“If you don’t push against the mirror, how do you know you’re standing in front of it?” asks author Martin Pousson. His PEN award-winning novel Black Sheep Boy, also an L.A. TimesPick of the Week, inspired Susan Larson (NPR The Reading Life) to say: “An unforgettable novel-in-stories about growing up gay in French Acadiana, so vivid and almost fairy tale-like, drawing on folklore from the region, and yet so brutally realistic. Brilliant. I loved this book.” I loved it too, for Pousson’s poetic prose, among other reasons. I’ve been able to ask Martin Pousson a few questions about the novel. His answers reflect his literary acuity.
What exactly is folk art?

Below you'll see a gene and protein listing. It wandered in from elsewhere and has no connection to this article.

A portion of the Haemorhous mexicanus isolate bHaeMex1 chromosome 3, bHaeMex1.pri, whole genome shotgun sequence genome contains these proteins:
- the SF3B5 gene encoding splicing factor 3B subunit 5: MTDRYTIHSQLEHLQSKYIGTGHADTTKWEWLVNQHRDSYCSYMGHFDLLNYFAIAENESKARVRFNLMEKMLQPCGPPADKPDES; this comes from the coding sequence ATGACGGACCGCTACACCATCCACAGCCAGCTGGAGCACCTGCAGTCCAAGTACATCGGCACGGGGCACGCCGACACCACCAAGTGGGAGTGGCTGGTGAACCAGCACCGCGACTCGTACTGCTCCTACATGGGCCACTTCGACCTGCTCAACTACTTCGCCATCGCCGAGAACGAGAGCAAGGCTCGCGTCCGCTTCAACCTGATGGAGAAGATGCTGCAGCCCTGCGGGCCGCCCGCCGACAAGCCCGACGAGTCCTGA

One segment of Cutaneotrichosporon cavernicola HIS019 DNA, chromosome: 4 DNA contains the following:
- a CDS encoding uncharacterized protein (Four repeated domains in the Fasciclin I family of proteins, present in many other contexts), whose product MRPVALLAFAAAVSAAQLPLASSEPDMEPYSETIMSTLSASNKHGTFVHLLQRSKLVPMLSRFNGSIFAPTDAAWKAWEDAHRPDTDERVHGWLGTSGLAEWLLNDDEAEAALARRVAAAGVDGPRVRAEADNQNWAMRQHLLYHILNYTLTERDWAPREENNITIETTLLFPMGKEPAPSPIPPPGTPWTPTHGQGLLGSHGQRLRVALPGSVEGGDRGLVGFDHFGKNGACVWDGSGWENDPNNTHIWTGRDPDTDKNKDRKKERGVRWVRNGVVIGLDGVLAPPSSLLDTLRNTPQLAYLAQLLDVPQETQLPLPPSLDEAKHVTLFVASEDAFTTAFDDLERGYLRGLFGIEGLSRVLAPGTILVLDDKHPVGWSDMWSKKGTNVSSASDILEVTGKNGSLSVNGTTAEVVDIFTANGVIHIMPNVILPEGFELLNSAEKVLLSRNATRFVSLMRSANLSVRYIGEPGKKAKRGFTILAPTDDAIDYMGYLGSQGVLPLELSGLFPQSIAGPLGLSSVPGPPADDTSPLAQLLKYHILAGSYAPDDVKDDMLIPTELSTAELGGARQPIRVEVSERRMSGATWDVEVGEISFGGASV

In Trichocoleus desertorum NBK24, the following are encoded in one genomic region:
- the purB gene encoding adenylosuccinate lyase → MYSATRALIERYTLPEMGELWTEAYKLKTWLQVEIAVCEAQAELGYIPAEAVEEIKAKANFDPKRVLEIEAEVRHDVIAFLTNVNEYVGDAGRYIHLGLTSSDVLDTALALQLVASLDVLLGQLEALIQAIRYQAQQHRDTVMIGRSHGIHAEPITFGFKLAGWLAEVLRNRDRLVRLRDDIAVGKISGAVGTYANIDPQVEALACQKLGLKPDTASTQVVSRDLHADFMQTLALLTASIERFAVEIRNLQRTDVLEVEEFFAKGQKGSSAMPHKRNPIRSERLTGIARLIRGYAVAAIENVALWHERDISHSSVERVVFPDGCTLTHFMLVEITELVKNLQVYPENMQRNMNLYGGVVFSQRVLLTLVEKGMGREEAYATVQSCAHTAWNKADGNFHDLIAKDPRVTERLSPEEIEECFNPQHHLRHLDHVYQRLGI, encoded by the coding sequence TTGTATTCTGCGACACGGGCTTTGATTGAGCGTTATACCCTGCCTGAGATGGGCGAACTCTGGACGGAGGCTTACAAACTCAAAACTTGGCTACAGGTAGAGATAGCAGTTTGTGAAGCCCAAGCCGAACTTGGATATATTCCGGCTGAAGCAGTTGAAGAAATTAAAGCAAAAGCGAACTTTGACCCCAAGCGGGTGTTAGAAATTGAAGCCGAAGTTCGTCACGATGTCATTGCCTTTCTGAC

When I was on a tour at the Abby Aldrich Rockefeller Folk Art Museum in Williamsburg, Va., a guide asked me if I knew what folk art is. I’m an antique collector, and I’ve seen a lot of what I thought was folk art, but I don’t have an exact definition.
The guide suggested that folk art is created by artists who have no formal training in art. Consequently, she said, most folk art paintings lack perspective or at best have very primitive use of perspective, such as outlines. As an example, she pointed out the dark spots beneath the children’s hands in one of Edward Hicks’ versions of “The Peaceable Kingdom.” The painting she was talking about, which hangs in the museum, is shown at left.